On Tuesday the FCC finally released the official Notice of Proposed Rulemaking for its Media Ownership Proceeding [PDF], more than a month after first announcing that it would happen. This proceeding marks the Commission’s attempt to deal with the 2004 appeals court ruling against the 2003 media ownership rules rewrite which attempted to greatly loosen restictions on TV station ownership, and the co-ownership of newspapers and TV stations.
The first round of public comments are due in 60 days, by Sept. 22. Then there are 60 days to submit reply comments. As Chairman Martin brags, that is longer than usual.
However, there are missing pieces to the puzzle that hamper our ability to file fully informed comments. Importantly, the FCC has not yet released the research reports it promised, a point echoed by Commissioner Jonathan Adelstein:
Given the circuit courtâ€™s admonishment that there must be a â€œrational connection between the facts found and the choice made,â€5 there is an urgent need for the Commission to complete research papers and reports, which provide professional and objective information about current market conditions, trends and future expectations of the radio, television and newspaper sectors.
The research reports released as part of the 2002 rules rewrite were nearly laughable in the degree of their slant and inadequacy. It’s absolutely crucial that the FCC’s current research be subject to intense reasoned scrutiny.
Perhaps even more importantly, although Martin is trying to not Powell it, by promising to “hold half a dozen public hearings around the country,” we don’t know when those hearings will actually happen. While the direct public input to the FCC is crticial, the hearings should also function as venues for people to learn more about the issues involved in media ownership regulation. In turn, attending hearings should help people file better informed formal comments with the FCC.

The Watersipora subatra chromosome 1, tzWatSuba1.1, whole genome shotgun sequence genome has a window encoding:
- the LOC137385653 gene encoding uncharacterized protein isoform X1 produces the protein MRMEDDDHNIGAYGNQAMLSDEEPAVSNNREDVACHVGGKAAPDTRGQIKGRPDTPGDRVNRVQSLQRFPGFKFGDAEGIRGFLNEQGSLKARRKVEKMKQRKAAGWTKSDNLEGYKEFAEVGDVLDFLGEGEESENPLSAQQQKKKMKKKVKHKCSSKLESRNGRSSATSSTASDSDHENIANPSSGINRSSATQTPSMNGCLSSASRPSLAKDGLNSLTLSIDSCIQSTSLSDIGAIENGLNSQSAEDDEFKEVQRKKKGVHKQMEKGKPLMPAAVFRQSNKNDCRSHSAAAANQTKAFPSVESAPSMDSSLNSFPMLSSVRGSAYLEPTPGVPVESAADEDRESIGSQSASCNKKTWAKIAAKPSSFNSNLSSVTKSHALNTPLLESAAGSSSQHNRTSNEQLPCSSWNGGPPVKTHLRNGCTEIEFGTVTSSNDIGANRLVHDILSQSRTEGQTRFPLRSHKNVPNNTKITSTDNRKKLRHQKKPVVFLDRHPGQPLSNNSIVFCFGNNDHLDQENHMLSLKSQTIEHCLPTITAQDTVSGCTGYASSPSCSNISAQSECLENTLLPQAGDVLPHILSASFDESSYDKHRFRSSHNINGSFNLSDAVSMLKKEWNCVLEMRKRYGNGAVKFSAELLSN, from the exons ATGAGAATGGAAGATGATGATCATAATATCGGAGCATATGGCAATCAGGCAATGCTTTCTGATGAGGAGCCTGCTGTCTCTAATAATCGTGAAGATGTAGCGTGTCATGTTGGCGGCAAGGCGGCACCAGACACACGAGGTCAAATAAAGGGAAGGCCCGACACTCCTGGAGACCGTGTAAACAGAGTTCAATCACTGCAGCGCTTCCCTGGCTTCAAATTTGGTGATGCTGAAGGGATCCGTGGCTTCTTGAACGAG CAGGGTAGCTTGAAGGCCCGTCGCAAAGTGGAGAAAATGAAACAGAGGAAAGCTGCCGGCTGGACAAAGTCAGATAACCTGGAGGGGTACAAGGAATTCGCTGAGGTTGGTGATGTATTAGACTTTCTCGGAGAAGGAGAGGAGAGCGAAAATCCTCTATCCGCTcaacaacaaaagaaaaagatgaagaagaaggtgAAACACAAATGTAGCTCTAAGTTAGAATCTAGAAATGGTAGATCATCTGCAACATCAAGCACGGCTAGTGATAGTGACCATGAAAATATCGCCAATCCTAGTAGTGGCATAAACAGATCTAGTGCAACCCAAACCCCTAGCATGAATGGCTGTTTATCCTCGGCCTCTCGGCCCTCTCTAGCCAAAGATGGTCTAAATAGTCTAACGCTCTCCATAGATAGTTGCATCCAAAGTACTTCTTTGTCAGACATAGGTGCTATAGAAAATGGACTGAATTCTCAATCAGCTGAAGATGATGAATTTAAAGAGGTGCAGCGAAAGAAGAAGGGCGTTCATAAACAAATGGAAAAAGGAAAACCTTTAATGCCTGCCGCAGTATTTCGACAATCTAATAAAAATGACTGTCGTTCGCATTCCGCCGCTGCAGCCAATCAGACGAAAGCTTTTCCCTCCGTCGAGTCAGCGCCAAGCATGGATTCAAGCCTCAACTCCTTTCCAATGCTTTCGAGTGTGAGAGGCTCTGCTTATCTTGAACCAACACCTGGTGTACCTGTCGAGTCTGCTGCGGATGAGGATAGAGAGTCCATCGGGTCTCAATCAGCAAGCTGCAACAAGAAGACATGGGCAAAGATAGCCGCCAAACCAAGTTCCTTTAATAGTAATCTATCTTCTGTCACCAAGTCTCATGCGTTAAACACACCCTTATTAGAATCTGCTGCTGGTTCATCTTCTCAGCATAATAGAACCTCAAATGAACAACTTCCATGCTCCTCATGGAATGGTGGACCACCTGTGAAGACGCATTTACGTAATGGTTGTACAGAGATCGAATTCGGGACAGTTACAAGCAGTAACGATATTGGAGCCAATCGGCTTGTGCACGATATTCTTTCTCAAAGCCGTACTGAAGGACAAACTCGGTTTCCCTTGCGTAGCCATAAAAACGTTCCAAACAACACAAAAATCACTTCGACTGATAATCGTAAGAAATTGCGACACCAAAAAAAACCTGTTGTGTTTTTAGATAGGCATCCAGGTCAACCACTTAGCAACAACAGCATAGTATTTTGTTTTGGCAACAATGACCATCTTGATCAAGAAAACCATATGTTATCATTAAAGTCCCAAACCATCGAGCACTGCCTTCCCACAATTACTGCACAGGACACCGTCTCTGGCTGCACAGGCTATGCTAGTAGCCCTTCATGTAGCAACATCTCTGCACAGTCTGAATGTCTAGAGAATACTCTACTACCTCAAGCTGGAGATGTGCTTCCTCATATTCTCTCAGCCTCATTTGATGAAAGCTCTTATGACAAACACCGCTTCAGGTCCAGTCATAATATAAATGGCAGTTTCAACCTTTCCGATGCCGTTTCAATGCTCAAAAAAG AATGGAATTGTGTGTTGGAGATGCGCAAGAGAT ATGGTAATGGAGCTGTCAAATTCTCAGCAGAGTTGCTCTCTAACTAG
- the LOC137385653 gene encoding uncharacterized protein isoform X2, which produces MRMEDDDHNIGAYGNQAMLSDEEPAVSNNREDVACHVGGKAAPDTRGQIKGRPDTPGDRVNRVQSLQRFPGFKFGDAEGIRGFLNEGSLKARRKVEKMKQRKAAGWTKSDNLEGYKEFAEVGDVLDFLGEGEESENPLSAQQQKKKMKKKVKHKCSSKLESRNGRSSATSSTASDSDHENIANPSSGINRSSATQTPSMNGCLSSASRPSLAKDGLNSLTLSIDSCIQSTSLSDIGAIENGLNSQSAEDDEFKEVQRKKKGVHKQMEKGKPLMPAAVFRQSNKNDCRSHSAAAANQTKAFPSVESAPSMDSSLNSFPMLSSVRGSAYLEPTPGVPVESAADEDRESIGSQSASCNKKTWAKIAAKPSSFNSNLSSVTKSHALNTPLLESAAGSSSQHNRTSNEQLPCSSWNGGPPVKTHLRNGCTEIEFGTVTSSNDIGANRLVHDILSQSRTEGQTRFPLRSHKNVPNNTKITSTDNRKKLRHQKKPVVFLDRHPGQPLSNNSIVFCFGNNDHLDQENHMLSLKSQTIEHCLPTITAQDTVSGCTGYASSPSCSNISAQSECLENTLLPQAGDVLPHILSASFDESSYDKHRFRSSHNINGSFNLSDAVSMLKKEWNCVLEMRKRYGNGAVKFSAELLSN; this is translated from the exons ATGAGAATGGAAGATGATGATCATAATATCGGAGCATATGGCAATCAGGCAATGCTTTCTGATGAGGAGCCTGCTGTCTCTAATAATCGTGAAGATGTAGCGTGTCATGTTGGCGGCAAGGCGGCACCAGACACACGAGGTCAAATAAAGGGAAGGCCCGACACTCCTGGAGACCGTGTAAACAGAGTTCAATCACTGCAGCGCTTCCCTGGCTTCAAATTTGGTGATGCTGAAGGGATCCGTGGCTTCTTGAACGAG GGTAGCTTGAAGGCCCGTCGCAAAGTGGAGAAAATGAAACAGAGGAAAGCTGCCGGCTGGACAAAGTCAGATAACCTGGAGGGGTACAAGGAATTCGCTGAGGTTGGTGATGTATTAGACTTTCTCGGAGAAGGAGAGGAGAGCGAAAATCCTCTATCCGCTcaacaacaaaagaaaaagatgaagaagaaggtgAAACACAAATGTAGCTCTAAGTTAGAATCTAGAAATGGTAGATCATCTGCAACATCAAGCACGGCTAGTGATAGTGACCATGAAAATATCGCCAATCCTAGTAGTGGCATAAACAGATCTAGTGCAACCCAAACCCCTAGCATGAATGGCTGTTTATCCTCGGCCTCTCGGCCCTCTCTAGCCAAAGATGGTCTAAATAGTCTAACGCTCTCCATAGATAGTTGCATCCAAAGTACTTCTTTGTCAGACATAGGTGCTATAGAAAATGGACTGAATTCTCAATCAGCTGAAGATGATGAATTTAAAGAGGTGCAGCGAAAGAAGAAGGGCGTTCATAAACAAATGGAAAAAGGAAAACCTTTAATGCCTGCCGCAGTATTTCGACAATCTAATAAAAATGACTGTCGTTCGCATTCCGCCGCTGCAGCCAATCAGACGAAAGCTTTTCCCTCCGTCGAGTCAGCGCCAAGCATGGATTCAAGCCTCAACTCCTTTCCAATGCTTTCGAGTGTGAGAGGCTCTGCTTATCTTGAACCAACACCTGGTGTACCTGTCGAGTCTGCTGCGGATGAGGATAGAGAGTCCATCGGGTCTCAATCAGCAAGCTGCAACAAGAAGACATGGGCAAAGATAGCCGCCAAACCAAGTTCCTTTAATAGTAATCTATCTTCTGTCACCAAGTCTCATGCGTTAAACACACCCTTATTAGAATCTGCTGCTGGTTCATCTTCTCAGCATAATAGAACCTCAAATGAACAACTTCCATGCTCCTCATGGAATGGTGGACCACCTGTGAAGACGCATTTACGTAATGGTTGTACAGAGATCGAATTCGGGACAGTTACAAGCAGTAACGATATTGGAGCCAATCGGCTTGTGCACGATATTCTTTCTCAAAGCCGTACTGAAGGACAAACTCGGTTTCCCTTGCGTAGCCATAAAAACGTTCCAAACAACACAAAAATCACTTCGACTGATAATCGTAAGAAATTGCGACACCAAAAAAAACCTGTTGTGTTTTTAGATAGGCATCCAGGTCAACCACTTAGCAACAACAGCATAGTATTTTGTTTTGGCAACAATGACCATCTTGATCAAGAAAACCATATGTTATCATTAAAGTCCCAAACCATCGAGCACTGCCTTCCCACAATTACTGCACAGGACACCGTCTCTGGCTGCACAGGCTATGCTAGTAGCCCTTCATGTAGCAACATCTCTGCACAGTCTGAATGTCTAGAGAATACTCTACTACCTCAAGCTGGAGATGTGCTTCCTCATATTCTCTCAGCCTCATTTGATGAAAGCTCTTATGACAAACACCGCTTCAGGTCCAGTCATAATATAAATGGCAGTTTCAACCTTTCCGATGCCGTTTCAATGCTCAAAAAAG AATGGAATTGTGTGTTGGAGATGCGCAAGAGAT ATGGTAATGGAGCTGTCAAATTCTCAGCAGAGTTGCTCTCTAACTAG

But if any of the hearings occur after the filing deadline, then part of their potency to further the public interest is lost.
Over the next few weeks I’ll be making a concerted effort to go in depth on the particular issues at hand in this proceeding, both here on the blog and on the radioshow — a list of those issues is after the jump. Also, StopBigMedia.com has put together a simple form to simplify filing comments with the FCC on media ownership.
FNPRM Seeks Comment On the Following Rules:
â€¢ Local Television Ownership Limit
â€¢ Local Radio Ownership Limit
â€¢ Newspaper Broadcast Cross-ownership Ban
â€¢ Radio Television Cross-ownership Limit
â€¢ Dual Network Ban
â€¢ UHF discount on the National Television Ownership Limit
â€¢ Comprehensive studies that will address a variety of issues including:
â€¢ How people get news and information
â€¢ Competition within types of media and across media platforms
â€¢ Marketplace changes since the Commission last reviewed its ownership rules
â€¢ Minority participation in todayâ€™s media environment
â€¢ Independent and diverse programming in todayâ€™s media environment
â€¢ The impact of ownership on the production of childrenâ€™s and family-friendly
â€¢ $200,000 budgeted for these studies